Red blood cells are the most common type of blood cell and the vertebrate body’s principal means of delivering oxygen to the body tissues via the blood. The cells are filled with hemoglobin, a biomolecule that can bind to oxygen. They take up oxygen in the lungs or gills and release it while squeezing through the body’s capillaries. The blood’s red color is due to the color of hemoglobin. In humans, red blood cells develop in the bone marrow, take the form of flexible biconcave disks, lack a cell nucleus, subcellular organelles and the ability to synthesize protein, and live for about 120 days.

White blood cells (WBCs), or leukocytes (also spelled “leucocytes”), are cells of the immune system defending the body against both infectious disease and foreign materials. Five different and diverse types of leukocytes exist, but they are all produced and derived from a multipotent cell in the bone marrow known as a hematopoietic stem cell. Leukocytes are found throughout the body, including the blood and lymphatic system.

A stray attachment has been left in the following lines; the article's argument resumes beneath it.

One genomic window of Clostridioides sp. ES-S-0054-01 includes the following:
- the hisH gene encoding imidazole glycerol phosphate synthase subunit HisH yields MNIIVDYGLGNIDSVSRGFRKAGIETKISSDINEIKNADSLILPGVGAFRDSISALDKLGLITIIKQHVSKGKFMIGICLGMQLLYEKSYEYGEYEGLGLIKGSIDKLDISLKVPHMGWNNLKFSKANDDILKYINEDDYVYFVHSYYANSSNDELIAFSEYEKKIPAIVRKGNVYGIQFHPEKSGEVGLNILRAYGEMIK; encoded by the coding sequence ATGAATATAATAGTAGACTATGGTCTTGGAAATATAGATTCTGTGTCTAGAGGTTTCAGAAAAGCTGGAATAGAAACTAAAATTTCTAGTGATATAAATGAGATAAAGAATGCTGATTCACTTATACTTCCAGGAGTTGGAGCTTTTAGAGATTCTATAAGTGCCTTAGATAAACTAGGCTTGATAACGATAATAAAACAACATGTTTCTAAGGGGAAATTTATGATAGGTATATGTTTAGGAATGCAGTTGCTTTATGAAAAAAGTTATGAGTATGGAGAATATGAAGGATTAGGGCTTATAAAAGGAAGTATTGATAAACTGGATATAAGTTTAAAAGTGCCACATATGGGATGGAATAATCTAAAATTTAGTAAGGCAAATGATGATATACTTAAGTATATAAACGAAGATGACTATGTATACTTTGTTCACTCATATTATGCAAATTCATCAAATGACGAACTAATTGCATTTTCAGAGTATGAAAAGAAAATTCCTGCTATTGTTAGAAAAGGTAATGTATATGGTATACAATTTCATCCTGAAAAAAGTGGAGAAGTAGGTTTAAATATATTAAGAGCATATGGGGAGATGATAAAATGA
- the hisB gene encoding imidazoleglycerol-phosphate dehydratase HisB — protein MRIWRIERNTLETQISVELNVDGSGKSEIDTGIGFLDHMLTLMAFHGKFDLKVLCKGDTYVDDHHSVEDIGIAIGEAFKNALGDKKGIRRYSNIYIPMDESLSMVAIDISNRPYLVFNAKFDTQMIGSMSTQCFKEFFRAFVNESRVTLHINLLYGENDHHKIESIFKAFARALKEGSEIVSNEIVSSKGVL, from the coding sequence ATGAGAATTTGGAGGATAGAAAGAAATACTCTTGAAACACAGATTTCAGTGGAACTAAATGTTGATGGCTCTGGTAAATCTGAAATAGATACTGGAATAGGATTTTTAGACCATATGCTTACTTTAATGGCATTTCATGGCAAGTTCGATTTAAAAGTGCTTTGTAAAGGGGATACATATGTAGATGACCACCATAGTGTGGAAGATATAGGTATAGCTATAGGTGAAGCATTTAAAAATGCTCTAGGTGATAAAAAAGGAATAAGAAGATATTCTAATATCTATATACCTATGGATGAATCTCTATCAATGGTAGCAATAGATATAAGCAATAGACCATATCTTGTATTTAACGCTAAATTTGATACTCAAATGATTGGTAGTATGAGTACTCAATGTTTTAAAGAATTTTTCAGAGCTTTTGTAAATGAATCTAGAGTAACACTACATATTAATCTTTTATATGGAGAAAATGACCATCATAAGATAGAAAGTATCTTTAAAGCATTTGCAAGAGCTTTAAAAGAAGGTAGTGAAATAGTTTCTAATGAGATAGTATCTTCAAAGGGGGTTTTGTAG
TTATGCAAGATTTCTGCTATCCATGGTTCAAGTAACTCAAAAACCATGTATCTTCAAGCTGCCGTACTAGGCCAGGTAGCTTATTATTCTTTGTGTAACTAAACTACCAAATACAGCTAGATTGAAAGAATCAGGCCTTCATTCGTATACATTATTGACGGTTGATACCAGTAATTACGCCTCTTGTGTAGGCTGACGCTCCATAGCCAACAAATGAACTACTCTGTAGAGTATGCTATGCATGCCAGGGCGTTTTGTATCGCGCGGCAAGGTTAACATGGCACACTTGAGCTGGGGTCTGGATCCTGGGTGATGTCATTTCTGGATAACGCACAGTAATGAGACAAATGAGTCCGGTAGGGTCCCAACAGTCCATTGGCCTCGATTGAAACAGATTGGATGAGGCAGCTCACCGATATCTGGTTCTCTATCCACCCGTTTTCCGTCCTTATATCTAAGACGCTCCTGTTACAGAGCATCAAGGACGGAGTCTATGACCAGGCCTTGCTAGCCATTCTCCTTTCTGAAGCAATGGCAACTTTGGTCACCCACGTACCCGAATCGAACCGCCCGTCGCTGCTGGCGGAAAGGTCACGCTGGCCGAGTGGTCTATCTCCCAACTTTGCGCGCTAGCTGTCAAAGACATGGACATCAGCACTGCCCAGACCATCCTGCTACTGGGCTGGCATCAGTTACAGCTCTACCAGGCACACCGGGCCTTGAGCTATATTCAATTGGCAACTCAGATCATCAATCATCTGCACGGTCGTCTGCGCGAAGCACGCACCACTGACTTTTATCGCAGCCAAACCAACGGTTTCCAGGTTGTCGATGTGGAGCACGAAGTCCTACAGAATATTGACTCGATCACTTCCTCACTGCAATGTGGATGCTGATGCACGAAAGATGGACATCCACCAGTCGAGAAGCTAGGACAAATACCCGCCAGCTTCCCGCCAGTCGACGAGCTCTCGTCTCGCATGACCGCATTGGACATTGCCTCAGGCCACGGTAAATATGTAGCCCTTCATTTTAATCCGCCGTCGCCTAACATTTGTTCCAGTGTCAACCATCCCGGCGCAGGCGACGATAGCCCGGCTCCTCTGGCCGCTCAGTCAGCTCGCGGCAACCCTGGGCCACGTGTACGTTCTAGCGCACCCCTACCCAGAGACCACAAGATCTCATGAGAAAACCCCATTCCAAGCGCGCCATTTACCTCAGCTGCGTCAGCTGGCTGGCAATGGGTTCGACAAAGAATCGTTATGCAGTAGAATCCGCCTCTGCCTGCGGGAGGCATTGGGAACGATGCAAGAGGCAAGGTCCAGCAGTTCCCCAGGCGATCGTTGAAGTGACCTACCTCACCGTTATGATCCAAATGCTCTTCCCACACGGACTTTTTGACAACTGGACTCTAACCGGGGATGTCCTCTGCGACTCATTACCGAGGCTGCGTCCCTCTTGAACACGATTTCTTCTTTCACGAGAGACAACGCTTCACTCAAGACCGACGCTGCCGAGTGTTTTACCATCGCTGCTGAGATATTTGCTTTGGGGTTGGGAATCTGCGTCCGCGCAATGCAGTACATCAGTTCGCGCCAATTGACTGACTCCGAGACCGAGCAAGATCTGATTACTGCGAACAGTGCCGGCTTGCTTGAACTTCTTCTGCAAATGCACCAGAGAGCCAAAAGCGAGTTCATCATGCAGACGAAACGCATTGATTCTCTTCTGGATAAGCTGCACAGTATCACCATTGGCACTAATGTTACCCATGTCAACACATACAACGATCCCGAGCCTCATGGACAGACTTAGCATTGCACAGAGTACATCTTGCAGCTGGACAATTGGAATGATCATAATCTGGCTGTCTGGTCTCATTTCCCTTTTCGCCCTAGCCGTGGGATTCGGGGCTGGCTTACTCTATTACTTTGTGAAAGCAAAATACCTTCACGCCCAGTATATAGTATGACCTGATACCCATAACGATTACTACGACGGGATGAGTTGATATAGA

Platelets, or thrombocytes, are small, irregularly shaped anuclear cells, 2-4µm in diameter, which are derived from fragmentation of precursor megakaryocytes. The average life span of a platelet is between 8 and 12 days. Platelets play a fundamental role in hemostasis and are a natural source of growth factors. They circulate in the blood of mammals and are involved in hemostasis leading to the formation of blood clots. Like red blood cells, platelets have no nucleus.
If the number of platelets is too low, excessive bleeding can occur; however, if the number of platelets is too high, blood clots can form (thrombosis), these can block blood vessels, and may cause a stroke and/or a heart attack. An abnormality or disease of the platelets is called a thrombocytopathy, which could be either a low number (thrombocytopenia), a decrease in function (thrombasthenia) or an increase in number (thrombocytosis).